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# Answer to Question #118732 in Mechanics | Relativity for Navneel

Question #118732
John is riding a bicycle and comes across a hill of height 7.30 m. At the base of the hill, he is traveling at 6.00 m/s. When he reaches the top of the hill, he is traveling at 1.00 m/s. Jonathan and his bicycle together have a mass of 85.0 kg. Ignore friction in the bicycle mechanism and between the bicycle tires and the road.
i) What is the total external work done on the system of Jonathan and the bicycle between the time he starts up the hill and the time he reaches the top?
ii) What is the change in potential energy stored in Jonathan’s body during this process?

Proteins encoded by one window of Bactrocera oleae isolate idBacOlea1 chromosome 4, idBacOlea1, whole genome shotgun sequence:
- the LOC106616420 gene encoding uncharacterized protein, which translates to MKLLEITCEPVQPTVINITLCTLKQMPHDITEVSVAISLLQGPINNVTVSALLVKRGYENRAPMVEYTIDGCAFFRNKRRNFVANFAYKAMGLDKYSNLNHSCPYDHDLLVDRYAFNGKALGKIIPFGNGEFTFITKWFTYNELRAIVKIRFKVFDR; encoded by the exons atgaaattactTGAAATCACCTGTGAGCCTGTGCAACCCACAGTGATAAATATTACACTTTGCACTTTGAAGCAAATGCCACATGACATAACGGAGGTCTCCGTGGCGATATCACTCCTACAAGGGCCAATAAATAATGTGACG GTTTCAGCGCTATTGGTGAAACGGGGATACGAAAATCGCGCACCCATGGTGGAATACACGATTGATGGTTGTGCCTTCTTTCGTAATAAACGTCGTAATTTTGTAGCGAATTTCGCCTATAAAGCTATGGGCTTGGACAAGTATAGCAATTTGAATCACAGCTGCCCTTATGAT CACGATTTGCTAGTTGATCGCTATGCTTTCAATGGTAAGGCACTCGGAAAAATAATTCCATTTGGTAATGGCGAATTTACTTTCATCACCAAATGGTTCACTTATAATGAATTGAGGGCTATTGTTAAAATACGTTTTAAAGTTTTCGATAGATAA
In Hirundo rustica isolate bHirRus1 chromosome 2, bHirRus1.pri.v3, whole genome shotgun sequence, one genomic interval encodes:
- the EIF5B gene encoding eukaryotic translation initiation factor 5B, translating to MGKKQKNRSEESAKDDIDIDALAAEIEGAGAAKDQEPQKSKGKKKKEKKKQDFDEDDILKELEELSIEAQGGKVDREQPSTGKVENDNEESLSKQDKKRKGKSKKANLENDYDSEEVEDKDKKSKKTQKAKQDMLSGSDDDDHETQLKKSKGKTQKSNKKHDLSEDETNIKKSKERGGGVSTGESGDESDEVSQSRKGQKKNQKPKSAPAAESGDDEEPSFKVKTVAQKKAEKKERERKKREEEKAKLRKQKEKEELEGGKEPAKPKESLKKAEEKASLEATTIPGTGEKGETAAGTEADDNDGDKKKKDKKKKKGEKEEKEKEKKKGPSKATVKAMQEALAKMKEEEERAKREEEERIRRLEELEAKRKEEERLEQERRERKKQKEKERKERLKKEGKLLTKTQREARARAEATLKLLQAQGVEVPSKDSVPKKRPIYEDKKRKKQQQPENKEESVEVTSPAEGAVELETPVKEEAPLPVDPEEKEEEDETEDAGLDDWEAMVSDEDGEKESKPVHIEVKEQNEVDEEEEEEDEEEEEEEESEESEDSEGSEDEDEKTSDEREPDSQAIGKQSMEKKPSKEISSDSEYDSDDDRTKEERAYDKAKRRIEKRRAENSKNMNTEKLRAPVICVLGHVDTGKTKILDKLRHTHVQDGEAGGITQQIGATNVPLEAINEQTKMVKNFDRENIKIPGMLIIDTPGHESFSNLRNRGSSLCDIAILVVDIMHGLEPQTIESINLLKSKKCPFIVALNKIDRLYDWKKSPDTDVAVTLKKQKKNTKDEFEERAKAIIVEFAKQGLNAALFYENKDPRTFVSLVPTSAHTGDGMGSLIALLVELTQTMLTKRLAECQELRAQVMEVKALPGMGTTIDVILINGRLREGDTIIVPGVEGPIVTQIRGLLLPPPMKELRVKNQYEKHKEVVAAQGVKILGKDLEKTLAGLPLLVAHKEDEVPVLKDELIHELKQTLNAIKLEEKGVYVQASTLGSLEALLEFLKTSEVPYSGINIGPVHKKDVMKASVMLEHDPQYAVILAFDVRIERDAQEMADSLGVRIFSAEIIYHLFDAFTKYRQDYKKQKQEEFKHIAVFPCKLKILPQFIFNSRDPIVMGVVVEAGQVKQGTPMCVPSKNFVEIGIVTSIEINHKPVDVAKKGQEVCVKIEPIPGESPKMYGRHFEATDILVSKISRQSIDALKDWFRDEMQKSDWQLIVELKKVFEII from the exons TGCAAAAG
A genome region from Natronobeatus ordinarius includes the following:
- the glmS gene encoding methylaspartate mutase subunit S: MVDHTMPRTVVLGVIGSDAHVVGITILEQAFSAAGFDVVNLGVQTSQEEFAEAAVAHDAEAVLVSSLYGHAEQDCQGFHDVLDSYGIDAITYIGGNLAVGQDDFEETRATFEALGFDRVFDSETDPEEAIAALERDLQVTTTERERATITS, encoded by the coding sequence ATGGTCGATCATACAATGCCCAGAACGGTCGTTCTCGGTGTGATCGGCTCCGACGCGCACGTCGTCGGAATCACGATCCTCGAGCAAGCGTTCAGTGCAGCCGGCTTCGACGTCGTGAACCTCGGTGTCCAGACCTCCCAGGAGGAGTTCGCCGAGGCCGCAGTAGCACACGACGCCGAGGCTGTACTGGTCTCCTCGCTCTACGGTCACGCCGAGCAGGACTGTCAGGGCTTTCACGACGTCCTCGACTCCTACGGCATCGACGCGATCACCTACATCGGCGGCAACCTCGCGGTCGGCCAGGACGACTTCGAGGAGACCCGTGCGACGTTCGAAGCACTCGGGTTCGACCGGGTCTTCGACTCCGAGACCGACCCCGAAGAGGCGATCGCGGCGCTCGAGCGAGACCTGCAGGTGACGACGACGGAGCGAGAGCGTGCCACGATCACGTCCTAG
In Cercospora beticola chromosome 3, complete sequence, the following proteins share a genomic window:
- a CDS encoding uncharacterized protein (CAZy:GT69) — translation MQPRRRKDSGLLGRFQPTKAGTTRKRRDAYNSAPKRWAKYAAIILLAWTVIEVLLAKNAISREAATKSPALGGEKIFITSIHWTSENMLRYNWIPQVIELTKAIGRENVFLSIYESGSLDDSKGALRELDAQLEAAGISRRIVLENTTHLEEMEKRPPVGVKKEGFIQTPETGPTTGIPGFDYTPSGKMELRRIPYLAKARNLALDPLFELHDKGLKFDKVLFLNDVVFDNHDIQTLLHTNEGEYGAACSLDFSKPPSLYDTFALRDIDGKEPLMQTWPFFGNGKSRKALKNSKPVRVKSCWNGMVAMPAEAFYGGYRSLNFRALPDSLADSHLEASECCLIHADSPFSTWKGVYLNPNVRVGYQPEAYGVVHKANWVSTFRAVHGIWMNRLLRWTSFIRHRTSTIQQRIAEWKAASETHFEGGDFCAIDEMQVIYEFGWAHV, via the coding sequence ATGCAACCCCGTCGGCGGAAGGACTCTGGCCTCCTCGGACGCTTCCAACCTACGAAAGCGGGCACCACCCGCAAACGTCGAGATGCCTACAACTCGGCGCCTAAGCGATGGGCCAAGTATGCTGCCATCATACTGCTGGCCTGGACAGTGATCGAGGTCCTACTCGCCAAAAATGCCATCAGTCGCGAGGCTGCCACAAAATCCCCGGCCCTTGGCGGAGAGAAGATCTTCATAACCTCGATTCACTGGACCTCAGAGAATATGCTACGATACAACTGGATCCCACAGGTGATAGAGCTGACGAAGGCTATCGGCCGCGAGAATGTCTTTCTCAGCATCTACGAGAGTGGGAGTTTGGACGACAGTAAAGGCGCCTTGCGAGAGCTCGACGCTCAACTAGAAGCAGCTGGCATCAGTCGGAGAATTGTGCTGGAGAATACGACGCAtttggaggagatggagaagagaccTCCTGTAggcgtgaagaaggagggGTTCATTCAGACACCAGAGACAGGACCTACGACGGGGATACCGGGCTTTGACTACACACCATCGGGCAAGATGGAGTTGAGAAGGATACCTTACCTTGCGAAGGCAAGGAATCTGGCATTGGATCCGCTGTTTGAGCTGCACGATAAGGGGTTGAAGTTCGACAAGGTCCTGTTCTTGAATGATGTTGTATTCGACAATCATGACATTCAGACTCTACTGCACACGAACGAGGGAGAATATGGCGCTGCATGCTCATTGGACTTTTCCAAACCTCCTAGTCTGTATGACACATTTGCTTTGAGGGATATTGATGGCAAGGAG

1
2020-05-29T09:57:35-0400

The total external work done on the system of Jonathan and the bicycle between the time he starts up the hill and the time he reaches the top can be calculated from energy conservation principle.

At the base of the hill the system has initial kinetic and zero potential energy. The boy had to perform work to reach the top of the hill:

"E_i=E_{K1}+W."

On top of the hill, he has potential energy and kinetic energy:

"E_f=E_{P2}+E_{K2}."

Energy conservation principle states:

"E_f=E_i,\\\\\n\\frac{mv_1^2}{2}+W=mgh+\\frac{mv_2^2}{2},\\\\\n\\space\\\\\nW=m(gh+0.5(v_2^2-v_1^2))=\\\\\n=85(9.8\\cdot7.3+0.5(1^2-6^2))=4593.4\\text{ J}."

This is the work done by the system. The boy had to perform 4593 J of work to get to the top. The work done on the system is negative work done by the system: -4593.4 J.

The change in potential energy is the difference between the final and initial potential energies:

"\\Delta E_P=mgh_f-mgh_i=mg(h_f-h_i)=\\\\\n=85\\cdot9.8(7.3-0)=6080.9\\text{ J}."

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